China Locks Tens of Thousands in Shanghai's Disney Park for Hours After COVID Case Found

China locked down Shanghai Disneyland on Sunday evening, not allowing visitors to leave the park until testing negative for COVID-19, the Associated Press reported.

The park allowed no visitors in or out, as workers wore white protective suits instead of the beloved Disney character costumes and every visitor closed in the park was tested. Once results were confirmed negative, the visitors were allowed leave.

According to local media, the case that might have caused the lockdown involved one person who had visited Disneyland on Saturday and was ill.

The city announced Monday that all of the 33,863 people in Disneyland on Sunday had tested negative for COVID-19, although they are asked to receive more testing and their health will be further monitored.

The theme park remains closed on Monday and Tuesday as it follows pandemic preventions, Shanghai Disneyland said in a statement Monday.

For more reporting from the Associated Press, see below.

Shanghai Disneyland
China locked down Shanghai Disneyland on Sunday evening, not allowing visitors to leave the park until testing negative for COVID-19. Above, a worker walks past a closed temperature screening booth at the entrance gate to the Shanghai Disney Resort in Shanghai, China, on November 1, 2021. Chinatopix/Associated Press

Globally, many countries have turned to living with the virus, whether out of choice or necessity, although as virus surges come and go, many face overburdened health care systems and additional deaths.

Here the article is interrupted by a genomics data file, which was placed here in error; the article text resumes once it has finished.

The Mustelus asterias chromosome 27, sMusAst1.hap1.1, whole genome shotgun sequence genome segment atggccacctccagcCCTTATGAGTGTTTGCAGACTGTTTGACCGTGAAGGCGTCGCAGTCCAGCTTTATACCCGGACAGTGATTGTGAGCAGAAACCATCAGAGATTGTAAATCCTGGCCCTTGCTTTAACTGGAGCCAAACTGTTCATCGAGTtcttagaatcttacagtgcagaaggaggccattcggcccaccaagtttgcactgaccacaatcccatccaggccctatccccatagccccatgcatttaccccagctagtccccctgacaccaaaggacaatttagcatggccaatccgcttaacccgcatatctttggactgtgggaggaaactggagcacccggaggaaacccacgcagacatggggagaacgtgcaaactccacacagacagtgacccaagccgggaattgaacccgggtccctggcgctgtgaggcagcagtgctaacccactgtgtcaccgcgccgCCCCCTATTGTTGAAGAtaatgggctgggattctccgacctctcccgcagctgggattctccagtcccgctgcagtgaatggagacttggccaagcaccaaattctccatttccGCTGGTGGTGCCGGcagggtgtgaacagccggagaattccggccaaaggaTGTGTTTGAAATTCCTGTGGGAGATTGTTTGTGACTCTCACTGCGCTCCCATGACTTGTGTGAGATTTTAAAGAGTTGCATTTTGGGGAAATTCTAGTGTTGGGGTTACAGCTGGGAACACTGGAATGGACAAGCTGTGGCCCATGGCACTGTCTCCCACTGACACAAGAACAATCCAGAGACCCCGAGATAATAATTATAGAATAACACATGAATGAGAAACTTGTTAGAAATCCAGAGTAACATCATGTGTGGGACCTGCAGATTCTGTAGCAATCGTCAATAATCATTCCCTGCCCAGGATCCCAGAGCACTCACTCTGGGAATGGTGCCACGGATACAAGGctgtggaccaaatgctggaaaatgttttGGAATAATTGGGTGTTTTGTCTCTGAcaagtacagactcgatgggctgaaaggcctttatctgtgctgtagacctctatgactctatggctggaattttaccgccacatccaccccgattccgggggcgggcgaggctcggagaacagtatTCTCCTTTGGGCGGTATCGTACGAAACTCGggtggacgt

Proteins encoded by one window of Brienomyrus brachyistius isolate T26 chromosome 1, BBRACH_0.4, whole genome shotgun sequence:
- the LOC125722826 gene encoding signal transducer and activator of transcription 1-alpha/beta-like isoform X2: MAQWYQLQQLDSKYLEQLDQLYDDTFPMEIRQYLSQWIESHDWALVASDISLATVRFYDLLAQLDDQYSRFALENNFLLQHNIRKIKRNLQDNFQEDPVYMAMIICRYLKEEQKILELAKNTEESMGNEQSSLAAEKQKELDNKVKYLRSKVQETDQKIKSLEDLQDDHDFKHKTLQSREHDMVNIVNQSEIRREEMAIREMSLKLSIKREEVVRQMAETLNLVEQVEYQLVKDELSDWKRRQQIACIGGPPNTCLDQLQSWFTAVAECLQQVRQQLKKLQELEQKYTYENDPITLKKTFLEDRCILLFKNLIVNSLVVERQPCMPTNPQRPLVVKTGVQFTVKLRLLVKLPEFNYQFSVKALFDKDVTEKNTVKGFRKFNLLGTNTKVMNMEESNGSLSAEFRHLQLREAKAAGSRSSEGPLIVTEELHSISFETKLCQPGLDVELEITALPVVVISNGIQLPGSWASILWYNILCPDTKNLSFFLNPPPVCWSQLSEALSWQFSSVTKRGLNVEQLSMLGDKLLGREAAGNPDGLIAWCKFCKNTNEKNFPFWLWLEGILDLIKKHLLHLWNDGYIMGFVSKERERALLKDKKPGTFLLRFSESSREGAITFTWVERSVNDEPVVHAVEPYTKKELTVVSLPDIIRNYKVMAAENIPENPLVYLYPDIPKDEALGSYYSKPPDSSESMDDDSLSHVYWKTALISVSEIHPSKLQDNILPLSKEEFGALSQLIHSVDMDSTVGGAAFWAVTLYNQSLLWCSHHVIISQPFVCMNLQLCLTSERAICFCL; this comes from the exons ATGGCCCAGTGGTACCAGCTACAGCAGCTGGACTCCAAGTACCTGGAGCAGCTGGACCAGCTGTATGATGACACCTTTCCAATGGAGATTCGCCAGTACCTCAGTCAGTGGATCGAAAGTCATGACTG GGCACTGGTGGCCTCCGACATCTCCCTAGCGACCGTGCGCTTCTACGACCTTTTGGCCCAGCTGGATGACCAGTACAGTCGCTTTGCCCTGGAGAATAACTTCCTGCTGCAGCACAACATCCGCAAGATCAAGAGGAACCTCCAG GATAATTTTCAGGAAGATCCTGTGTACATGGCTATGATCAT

In China, which has kept its borders sealed since March 2020, the response has been to cut the chain of transmission of the virus as quickly as possible. With a strict quarantine-on-arrival policy, the authorities have aimed to stamp out each local outbreak to zero—helping China keep its reported totals to 4,636 deaths and 97,243 cases since the pandemic began.

One Disney fan, who gave her family name as Chen, said she was inside the park when she heard an announcement at 5 p.m. that everyone must get tested.

"No one complained, and everyone behaved really well," Chen said. She said she holds an annual membership and visits the park at least once a month. She is waiting at a hotel for her second COVID-19 test before she can go back to Beijing.

Shanghai Disneyland is just the latest example of how far Chinese authorities will go to stop the spread of the virus.

Last Thursday, Beijing Railway authorities told health authorities in Jinan to stop a train that was traveling from Shanghai to Beijing because one passenger was a close contact of someone who had tested positive for COVID-19.

Jinan health authorities then sent health care workers, transportation workers and police rushing to the station to quarantine the passengers and disinfect the train. They sent 212 people into centralized quarantine, including the close contact.